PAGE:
Truck maker Scania fined more than £770million for price-fixing


Swedish truck giant Scania has been fined US$1.03 billion by the European Commission over its role in a price fixing scandal that lasted more than 14 years.

The European Commission found it had broken anti-trust rules by colluding with five other firms over 14 years.

The five other firms - MAN (Swiss: MAN.SW - news), Daimler (IOB: 0NXX.IL - news), Iveco, Volvo/Renault (LSE: 0NQF.L - news) and DAF - settled the case a year ago, getting a 10% cut in their fines in return for their cooperation.

European Union commission Margrethe Vestager, who has overseen huge fines against tech giants Google and Apple, yesterday affected a "substantial number" of hauliers.

"These trucks account for around three quarters..."

"Instead of colluding on pricing, the truck manufacturers should have been competing against each other - also on environmental improvements", said Vestager and added that the total penalty inflicted by Brussels on the cartel participants had reached 3.8 billion euros.

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"Scania also emphasises that it has co-operated fully with the European Commission by providing it with requested information and explanations throughout the entire investigation period", Scania says in a statement released this morning.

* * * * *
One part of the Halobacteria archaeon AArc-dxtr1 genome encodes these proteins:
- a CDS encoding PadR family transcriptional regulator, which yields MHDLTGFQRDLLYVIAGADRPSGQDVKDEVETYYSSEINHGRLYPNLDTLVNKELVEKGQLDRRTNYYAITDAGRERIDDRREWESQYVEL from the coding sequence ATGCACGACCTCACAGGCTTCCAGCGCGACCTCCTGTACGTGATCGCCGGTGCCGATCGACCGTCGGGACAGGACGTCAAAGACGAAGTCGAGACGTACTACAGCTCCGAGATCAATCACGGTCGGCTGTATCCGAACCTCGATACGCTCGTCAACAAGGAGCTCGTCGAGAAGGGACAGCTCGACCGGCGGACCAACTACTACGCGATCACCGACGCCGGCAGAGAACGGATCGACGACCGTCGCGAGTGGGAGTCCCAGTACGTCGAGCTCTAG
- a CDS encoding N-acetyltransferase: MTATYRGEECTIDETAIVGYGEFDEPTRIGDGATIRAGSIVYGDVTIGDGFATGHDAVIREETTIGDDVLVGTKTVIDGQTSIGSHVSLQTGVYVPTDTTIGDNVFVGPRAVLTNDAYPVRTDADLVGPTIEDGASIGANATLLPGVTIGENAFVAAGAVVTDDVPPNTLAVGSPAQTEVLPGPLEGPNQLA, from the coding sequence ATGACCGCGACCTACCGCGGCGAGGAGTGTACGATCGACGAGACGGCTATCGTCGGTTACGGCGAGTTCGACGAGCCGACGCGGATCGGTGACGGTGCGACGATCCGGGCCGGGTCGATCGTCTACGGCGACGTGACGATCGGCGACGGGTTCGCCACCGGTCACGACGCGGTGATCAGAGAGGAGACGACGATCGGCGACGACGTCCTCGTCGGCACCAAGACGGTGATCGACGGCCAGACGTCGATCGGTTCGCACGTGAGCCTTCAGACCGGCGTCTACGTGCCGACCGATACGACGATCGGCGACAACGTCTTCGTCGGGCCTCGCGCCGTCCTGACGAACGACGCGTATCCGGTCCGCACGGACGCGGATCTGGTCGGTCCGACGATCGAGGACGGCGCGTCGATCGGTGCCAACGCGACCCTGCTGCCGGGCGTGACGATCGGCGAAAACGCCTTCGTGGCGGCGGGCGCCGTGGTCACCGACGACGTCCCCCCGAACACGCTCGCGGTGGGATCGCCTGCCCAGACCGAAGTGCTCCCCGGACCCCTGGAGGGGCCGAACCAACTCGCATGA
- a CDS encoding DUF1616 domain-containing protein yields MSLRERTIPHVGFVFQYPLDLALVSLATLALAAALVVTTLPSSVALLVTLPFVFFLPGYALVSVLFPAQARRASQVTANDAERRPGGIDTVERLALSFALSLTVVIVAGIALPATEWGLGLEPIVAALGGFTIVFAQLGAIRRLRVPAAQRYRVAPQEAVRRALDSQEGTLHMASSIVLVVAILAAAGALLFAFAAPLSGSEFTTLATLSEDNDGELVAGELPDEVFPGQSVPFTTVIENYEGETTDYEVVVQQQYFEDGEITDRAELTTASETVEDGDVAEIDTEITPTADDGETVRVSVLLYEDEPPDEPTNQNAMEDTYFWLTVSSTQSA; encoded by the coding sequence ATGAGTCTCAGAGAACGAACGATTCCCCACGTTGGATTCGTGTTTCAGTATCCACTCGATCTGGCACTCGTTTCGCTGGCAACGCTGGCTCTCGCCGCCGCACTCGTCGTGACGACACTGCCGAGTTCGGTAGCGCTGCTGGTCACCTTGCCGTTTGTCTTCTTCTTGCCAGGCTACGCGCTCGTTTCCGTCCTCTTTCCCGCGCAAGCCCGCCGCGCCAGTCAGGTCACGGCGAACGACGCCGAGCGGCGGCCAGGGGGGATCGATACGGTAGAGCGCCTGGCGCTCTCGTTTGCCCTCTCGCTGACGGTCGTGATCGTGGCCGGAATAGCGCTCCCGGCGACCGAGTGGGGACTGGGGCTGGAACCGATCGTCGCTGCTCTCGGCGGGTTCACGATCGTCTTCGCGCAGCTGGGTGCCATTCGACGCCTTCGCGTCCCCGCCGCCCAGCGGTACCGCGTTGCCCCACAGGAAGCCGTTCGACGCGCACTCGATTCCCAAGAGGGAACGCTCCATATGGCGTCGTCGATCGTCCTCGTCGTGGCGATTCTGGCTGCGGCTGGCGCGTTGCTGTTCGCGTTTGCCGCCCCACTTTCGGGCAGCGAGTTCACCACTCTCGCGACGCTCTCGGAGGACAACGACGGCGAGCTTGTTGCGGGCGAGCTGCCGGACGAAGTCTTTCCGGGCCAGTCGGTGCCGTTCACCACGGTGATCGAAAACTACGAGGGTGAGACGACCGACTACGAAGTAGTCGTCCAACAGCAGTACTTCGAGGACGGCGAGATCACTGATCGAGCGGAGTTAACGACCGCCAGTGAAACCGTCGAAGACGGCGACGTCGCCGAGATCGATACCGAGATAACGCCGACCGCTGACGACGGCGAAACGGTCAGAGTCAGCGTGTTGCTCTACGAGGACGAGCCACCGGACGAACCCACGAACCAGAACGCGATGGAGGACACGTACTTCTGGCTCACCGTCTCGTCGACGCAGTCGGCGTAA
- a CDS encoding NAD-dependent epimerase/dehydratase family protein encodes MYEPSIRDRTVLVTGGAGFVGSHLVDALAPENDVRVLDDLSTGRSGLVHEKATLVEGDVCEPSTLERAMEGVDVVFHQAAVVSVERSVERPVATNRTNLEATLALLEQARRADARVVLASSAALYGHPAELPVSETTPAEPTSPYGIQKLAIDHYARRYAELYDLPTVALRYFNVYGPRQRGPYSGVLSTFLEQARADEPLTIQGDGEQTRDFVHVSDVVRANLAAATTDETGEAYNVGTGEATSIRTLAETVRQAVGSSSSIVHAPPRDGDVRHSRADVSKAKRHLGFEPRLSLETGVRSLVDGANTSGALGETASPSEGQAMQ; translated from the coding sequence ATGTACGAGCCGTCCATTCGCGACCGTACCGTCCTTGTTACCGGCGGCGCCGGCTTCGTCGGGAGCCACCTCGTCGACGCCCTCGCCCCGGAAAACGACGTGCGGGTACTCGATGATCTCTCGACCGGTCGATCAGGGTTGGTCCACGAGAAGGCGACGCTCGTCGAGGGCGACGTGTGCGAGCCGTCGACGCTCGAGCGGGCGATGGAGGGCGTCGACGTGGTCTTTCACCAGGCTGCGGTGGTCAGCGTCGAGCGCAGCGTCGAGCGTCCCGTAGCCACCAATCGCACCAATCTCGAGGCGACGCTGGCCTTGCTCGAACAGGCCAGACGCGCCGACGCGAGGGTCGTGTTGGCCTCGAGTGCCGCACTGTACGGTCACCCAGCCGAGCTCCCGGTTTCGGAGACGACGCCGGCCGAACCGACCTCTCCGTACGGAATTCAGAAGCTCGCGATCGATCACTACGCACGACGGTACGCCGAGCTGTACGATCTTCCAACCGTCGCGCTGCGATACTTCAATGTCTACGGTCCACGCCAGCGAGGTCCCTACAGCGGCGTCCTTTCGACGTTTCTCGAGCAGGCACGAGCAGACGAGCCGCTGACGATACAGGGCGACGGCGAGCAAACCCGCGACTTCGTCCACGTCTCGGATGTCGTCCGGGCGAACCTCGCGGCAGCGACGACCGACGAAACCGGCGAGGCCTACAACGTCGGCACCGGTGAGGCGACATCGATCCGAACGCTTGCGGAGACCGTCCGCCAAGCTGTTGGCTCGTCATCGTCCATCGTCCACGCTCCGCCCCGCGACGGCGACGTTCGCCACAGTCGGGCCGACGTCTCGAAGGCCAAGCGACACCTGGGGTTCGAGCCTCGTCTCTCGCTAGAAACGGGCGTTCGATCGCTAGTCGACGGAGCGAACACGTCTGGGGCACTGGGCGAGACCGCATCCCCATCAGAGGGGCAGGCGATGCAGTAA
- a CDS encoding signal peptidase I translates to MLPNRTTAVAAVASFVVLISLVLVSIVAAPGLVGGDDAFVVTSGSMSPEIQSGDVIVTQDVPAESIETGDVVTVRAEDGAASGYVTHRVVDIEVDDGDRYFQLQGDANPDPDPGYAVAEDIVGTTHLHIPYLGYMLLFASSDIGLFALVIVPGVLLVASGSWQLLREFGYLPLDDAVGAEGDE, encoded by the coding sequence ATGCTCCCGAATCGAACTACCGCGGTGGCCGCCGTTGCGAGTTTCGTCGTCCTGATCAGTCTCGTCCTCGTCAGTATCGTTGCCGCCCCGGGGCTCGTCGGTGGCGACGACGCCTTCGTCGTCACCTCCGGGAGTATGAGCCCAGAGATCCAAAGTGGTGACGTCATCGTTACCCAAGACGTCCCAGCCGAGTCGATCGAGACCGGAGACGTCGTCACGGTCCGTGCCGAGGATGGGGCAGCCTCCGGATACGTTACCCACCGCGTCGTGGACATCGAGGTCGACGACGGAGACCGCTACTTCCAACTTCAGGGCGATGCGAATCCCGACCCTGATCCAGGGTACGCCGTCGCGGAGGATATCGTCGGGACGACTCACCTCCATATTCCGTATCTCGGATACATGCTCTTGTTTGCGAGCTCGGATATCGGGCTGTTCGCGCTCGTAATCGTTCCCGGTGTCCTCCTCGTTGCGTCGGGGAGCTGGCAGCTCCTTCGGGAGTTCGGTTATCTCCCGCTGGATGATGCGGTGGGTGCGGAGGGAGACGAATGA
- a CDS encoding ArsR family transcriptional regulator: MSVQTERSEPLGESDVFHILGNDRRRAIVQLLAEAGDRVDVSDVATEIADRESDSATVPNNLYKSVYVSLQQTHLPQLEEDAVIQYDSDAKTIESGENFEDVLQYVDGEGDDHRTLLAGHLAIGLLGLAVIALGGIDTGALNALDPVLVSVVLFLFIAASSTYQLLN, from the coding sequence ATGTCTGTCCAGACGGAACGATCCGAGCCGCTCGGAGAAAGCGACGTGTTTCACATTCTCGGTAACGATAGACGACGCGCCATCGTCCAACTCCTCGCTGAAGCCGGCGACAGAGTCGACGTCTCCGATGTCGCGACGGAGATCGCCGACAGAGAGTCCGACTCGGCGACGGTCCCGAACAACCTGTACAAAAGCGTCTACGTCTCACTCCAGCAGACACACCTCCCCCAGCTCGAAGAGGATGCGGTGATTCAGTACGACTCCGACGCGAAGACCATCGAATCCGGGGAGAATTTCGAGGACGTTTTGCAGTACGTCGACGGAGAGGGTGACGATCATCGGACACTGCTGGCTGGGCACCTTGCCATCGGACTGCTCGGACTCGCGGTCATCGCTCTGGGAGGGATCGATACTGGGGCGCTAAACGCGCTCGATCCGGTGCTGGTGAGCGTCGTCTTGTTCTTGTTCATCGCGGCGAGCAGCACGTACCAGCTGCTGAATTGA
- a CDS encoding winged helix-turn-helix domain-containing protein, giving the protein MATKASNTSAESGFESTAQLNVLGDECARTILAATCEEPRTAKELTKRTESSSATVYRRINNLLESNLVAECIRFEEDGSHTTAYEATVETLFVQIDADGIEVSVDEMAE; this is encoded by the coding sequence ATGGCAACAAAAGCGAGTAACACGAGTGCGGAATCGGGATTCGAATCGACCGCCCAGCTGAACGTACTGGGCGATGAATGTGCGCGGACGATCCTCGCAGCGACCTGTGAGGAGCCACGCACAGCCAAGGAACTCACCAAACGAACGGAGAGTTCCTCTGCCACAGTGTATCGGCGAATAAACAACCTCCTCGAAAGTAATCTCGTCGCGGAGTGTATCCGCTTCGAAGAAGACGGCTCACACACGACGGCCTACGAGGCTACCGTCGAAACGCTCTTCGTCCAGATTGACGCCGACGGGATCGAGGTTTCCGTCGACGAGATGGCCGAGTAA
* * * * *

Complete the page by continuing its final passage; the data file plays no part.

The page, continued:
The companies that were involved in the cartel all manufacture medium trucks, weighing between six and 16 tonnes, and heavy trucks, which weigh over 16 tonnes, according to the Commission.

The EU handed a Volkswagen-owned truck-making firm a £771million fine yesterday for taking part in a price-fixing cartel that saw thousands of British customers ripped off. The final price paid by buyers is then based on further adjustments, done at national and local level, to these gross list prices. From 2004 onwards, it was operated at a "lower level" within the companies' German subsidiaries, and managed over email, the Commission said.

Fix the timing for the introduction of emission technologies to meet increasingly strict European emissions standards.

The EU competition enforcer said its investigation did not reveal any links between the cartel and allegations of carmakers cheating on emissions control testing.

Scania chose not to cooperate with the Commission during the investigation.